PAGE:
Ofrenda; Photo by Craig Outhier
Ofrenda; Photo by Craig Outhier

We start with plump, Washington-bred Belon oysters (market) and fresh guacamole (like Barrio’s version, jeweled with pomegranates, $14) before splitting plates of duck carnitas and beef tongue tacos, the former with a playful salsa de cacahuate (peanut salsa to gringos), the latter fork-tender in an adobo braise with micro cilantro, both professionally executed if cautiously seasoned ($21). The chef should take a cue from this famously gun-loving community and flip off the safeties. Nonetheless, Ofrenda is a must-visit for day-trippers.
Wild Card: Order a skinny-ish house margarita (sweetened with orange oleo-saccharum, $12) from the creative craft cocktail menu.
7100 E. Cave Creek Rd., Cave Creek, 480-488-2187,

—Craig Outhier

Valentine; Photo courtesy Diannie Chavez
Valentine; Photo courtesy Diannie Chavez

Opened: December 2020
In a matter of months, this midcentury modern bar and eatery in Melrose has become the city’s hippest hangout for its unique coffee drinks, classic but twisty cocktails and out-of-the-box Modern American cooking – namely, chef Donald Hawk’s trendy yet oddly comforting dishes, many wood-fired and made with Arizona ingredients. Hawk’s signature dish from The Gladly – hiramasa crudo ($19), anointed with brown butter and sparked with tangy tomatillo-fish sauce vinaigrette – shows up on the dinner menu,

as do puckery citrus-peel and escabeche-marinated Castelvetrano olives ($6); ultra-crunchy, yellow-fleshed Huckleberry Gold potatoes ($12), strewn with fruit mostarda and salsa seca; and slippery, quark-dappled blue oyster mushrooms ($13), so mind-blowing they give new meaning to the words “Blue Oyster Cult.” Lightly smoked half chicken with durum wheat berries, toasted greens and dill-flecked yogurt ($32) proves that comfort food can be both decadent and healthy, all that virtue undone in an instant with pastry chef Antonia Kane’s sophisticated, never-cloying desserts, including a dreamy squash sticky bun, lavished with caramel and rose petals ($4).
Wild Card: Notably un-Southern hushpuppies, studded with gouda and caramelized kimchi cabbage, glazed with molasses and jalapeño escabeche ($7).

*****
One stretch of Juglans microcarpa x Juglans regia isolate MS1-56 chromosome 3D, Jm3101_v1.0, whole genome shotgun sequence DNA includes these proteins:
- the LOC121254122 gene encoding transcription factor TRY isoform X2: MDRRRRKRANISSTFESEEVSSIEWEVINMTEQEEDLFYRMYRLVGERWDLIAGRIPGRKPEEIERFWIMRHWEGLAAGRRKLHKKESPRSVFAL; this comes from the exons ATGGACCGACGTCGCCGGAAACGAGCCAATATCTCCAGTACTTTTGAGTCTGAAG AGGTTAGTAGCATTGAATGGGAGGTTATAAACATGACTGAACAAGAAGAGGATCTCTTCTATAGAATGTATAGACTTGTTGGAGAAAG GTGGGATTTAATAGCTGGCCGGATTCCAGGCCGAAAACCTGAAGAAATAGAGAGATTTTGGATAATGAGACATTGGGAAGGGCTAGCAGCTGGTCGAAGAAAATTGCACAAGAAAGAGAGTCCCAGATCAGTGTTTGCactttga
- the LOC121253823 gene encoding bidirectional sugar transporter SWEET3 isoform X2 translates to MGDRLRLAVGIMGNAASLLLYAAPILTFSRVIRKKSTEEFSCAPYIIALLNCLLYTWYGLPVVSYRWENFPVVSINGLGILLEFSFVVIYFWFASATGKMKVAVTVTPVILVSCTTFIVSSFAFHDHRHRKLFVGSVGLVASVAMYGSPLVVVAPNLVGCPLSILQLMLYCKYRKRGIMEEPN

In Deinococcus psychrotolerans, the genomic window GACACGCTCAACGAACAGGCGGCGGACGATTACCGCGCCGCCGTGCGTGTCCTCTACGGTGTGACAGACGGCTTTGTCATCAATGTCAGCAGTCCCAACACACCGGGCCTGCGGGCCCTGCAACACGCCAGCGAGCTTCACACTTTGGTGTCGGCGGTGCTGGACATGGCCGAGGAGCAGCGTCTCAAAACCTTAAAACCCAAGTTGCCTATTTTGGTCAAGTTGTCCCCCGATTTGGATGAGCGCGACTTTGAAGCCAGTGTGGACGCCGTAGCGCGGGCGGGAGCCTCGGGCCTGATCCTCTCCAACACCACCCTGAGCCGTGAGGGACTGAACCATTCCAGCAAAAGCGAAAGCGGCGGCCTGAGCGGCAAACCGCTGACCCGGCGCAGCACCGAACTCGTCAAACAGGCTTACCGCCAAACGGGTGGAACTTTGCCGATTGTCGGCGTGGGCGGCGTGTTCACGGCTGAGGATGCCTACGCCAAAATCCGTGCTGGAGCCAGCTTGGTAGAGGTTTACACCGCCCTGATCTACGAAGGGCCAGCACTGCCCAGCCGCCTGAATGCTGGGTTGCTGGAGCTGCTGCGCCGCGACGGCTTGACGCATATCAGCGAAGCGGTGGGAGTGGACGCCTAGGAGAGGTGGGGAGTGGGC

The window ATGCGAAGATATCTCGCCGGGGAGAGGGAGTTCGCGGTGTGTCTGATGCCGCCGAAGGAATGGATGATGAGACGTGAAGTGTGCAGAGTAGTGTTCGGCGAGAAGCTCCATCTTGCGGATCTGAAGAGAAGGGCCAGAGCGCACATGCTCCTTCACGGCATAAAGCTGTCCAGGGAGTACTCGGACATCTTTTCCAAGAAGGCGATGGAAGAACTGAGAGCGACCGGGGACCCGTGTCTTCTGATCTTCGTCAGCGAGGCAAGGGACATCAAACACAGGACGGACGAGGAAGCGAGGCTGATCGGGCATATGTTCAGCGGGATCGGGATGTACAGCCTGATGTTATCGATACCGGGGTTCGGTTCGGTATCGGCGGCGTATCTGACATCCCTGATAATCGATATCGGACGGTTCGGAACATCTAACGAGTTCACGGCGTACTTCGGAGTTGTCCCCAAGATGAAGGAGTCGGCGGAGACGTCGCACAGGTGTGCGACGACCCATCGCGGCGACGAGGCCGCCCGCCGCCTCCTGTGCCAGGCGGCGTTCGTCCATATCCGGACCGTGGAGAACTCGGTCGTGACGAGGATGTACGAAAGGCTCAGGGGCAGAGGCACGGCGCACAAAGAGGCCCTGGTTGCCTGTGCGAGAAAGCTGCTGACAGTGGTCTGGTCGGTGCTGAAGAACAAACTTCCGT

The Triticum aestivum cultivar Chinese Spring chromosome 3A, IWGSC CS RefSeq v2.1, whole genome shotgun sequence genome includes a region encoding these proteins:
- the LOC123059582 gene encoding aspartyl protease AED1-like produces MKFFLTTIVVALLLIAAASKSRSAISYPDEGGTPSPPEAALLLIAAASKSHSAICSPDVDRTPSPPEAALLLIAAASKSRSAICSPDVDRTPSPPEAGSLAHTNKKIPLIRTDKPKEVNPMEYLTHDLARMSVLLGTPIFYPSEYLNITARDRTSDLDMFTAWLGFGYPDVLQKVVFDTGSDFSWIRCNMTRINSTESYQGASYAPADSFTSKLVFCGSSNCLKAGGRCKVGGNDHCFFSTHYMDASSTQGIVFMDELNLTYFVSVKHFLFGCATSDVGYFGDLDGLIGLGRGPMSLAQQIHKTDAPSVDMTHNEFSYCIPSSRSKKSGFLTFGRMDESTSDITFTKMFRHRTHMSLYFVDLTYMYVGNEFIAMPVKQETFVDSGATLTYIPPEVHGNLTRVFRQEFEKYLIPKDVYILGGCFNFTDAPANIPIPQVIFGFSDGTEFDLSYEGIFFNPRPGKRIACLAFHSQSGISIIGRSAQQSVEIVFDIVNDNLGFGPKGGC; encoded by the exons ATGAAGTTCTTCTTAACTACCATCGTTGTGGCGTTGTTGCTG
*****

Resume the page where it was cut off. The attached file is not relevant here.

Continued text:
4130 N. Seventh Ave., 602-277-5561,

— Nikki Buchanan

Recipe extra
The Cheesecake at Lincoln Steakhouse & Bar

After spending much of the pandemic in hibernation, the flagship restaurant at JW Marriott Scottsdale Camelback Inn Resort & Spa reopened in March. Go for the sublime patio and charcoal-oven-blasted chops – best $50 ribeye in the Valley, we say – and stay for chef Paul Valenzuela’s eerily supple cheesecake. Or make it at home. Visit the below for more recipes.

Photo courtesy JW Marriott Scottsdale Camelback Inn Resort & Spa
Photo courtesy JW Marriott Scottsdale Camelback Inn Resort & Spa


Graham Cracker Crust
1.5 lbs. Graham cracker crumbs
12 oz. Granulated sugar
1 lb. Butter, melted

Cheesecake Base
3 lbs. Cream cheese
1 lb. Granulated sugar
2 tsp.Vanilla extract
8 Large eggs
1 lb. Sour cream

Sour Cream Topping
4 cups Sour cream
1/2 cup Granulated sugar
1/2 tsp Vanilla extract


Graham Cracker Crust:
1. Mix all ingredients together till well combined. Grease sides of spring form pan. Pack graham cracker crust up sides and over bottom of pans. Refrigerate until ready to use.
Cheesecake Base:
1. In mixing bowl with paddle attachment cream the cream cheese and sugar until smooth.
2. Once smooth add in sour cream. Mix till just combined.
3. Combine vanilla into eggs. Slowly add egg mixture in thirds. Scrap sides after each addition.
4. Pour 6 oz. into prepped pan. Bake till set. About 1 hour and 15 minutes.
Sour Cream Topping:
1. Hand whisk all ingredients. Let stand 5 minutes for sugar to dissolve. Whisk again.
2. Add to top of baked cheesecake. Bake till topping lightly set.